Combining the list provided by five different expert sources (MSN Autos; Better Homes & Garden, February 2012 print edition; The Simple Dollar; MSNBC; and Consumer Reports), there are about 50 unique items that most people should carry in their vehicles at all times. Weather conditions and trip length are the main factors that alter the list of items needed.
The top 10 items the experts agree that everyone should carry in their vehicle are as follows: Bag of cat litter or sand (for traction when a vehicle gets stuck on a slippery patch), bottled water, first aid kit, hand cleaner, jumper cables, road flares (or hazard/warning light of some sort), blankets, food (non-perishable such as energy bars), hat/scarf/gloves, towels (for laying on when repairing a tire), and a flashlight. (Click on the above links for complete lists of recommended items.)
In an email survey of 15 individuals, the top 10 items to always carry in a vehicle include: CDs, GPS, map, phone charger, spare tire & jack, sunglasses, tissues/napkins/paper towel/Kleenex, windshield scraper (most of these people live in Michigan), blankets and jumper cables. With the exception of CDs, all of these items were on the experts’ top 50 list.
Also based on the survey, there are about 50 unique EDC items that people feel are important to carry in their vehicles. Only about half of those items are ones that the experts say everyone should carry. The other half, well, brought up some unique ideas for what’s important to carry in a vehicle.
Some of the items that the surveyed individuals carry in their cars regularly but that did not make the 50 items listed by the experts include various items for kids (books, diapers, toys, movies, etc.), a trash bag, recyclable grocery bags, hunting gear, dry cleaning, a gun, a phone book and a lint brush.
Winning the top spot (there’s no prize, sorry) for being the most prepared AND having the most unusual items in a vehicle is a 60-something man hailing proudly from Michigan’s Upper Peninsula. This U-per always has the following items in his vehicle in addition to most of the top 10 items in both lists above.
- Food for 2 people for 2-3 days. Remember, he is from the UP.
- Lantern. Not a flashlight, a lantern. A lantern can keep a person warm too, a flashlight can’t.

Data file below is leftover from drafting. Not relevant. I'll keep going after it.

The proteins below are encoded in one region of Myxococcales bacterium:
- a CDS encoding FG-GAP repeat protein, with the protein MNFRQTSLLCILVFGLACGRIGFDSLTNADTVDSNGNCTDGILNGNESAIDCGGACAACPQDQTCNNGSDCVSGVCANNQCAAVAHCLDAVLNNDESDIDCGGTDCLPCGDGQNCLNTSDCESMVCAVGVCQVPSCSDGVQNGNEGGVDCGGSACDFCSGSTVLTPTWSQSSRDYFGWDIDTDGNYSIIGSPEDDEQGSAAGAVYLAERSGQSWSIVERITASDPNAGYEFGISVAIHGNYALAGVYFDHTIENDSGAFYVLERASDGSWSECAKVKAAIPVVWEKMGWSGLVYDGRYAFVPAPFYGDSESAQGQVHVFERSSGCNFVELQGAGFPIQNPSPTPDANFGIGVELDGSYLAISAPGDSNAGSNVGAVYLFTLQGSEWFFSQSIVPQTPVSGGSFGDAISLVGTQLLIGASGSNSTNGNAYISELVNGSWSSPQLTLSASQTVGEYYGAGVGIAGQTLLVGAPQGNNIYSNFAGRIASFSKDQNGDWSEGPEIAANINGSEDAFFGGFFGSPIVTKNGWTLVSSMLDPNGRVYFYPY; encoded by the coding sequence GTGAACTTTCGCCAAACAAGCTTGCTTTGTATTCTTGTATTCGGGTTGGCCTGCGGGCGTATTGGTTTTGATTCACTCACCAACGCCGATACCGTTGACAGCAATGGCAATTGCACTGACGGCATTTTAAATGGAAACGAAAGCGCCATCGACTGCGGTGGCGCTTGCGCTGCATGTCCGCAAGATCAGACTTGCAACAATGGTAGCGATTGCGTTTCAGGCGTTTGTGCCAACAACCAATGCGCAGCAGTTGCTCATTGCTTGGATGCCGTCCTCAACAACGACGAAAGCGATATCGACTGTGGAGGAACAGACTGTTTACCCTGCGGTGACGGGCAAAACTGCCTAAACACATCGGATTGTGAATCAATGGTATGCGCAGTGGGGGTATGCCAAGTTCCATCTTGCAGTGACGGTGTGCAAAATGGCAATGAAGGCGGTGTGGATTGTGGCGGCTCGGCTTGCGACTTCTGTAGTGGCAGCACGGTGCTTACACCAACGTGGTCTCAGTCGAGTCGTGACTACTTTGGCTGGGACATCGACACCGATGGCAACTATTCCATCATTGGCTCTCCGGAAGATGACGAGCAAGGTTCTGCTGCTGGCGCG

- Snow boots for 2-3 people. Wants everyone to be warm.
- Toilet paper. There aren’t a lot of options north of the Mackinac Bridge.
- Tie downs & canvas. Always wants to be prepared to carry home a deer if he hits it with is car.
He also doesn’t carry just one blanket, but 4-5 blankets as well as several umbrellas, folding chairs, and hiking gear for a couple of people. Additionally, he keeps something that apparently goes in a gas tank if the wind is blowing so hard that snow gets inside the tank. (Did you even know this could happen?) Few people are this prepared for sure.
This U-per, who has experienced extreme weather first hand, provides a valuable lesson for everyone, a lesson that the experts also stress is better to learn from others than from personal experience. That lesson is to avoid being caught in the middle of nowhere when something goes wrong with your vehicle. The end result can be wasted time, a large towing bill, and possibly a very cold and hunger-filled night in a ditch.
While packing all 50 items listed by the experts is probably not practical with regard to space, taking half of them will certainly go a long way in making an already unpleasant and sometimes downright uncomfortable situation go at least a little more smoothly. There are also road and travel safety kits that include the essential items and don’t take up a lot of space. Take the time today to assess your readiness for a roadside emergency.
DISCUSSION: After reading what the experts recommend and what some individuals keep in their cars, do you feel prepared for the road ahead?